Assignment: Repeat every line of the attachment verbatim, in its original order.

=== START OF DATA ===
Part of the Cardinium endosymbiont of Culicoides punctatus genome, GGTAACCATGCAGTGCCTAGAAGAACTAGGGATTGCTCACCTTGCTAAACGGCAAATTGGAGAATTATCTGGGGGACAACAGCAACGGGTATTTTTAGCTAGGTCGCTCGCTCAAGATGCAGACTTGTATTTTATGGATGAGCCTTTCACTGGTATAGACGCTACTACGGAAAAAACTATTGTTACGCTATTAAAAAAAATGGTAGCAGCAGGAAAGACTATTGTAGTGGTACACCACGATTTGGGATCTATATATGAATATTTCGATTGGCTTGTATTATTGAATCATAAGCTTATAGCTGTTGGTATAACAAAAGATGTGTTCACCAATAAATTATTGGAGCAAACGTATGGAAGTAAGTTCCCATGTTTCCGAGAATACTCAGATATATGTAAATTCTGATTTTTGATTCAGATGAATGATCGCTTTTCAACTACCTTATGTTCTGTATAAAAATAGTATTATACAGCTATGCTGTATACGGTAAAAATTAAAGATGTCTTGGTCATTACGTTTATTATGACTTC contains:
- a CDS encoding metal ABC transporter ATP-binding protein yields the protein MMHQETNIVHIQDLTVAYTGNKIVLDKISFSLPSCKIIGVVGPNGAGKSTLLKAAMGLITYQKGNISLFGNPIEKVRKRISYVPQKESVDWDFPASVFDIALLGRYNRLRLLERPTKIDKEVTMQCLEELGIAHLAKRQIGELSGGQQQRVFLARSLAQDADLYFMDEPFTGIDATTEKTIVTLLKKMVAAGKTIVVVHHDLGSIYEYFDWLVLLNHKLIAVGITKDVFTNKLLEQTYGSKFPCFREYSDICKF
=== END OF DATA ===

Part of the Cardinium endosymbiont of Culicoides punctatus genome, GGTAACCATGCAGTGCCTAGAAGAACTAGGGATTGCTCACCTTGCTAAACGGCAAATTGGAGAATTATCTGGGGGACAACAGCAACGGGTATTTTTAGCTAGGTCGCTCGCTCAAGATGCAGACTTGTATTTTATGGATGAGCCTTTCACTGGTATAGACGCTACTACGGAAAAAACTATTGTTACGCTATTAAAAAAAATGGTAGCAGCAGGAAAGACTATTGTAGTGGTACACCACGATTTGGGATCTATATATGAATATTTCGATTGGCTTGTATTATTGAATCATAAGCTTATAGCTGTTGGTATAACAAAAGATGTGTTCACCAATAAATTATTGGAGCAAACGTATGGAAGTAAGTTCCCATGTTTCCGAGAATACTCAGATATATGTAAATTCTGATTTTTGATTCAGATGAATGATCGCTTTTCAACTACCTTATGTTCTGTATAAAAATAGTATTATACAGCTATGCTGTATACGGTAAAAATTAAAGATGTCTTGGTCATTACGTTTATTATGACTTC contains:
- a CDS encoding metal ABC transporter ATP-binding protein yields the protein MMHQETNIVHIQDLTVAYTGNKIVLDKISFSLPSCKIIGVVGPNGAGKSTLLKAAMGLITYQKGNISLFGNPIEKVRKRISYVPQKESVDWDFPASVFDIALLGRYNRLRLLERPTKIDKEVTMQCLEELGIAHLAKRQIGELSGGQQQRVFLARSLAQDADLYFMDEPFTGIDATTEKTIVTLLKKMVAAGKTIVVVHHDLGSIYEYFDWLVLLNHKLIAVGITKDVFTNKLLEQTYGSKFPCFREYSDICKF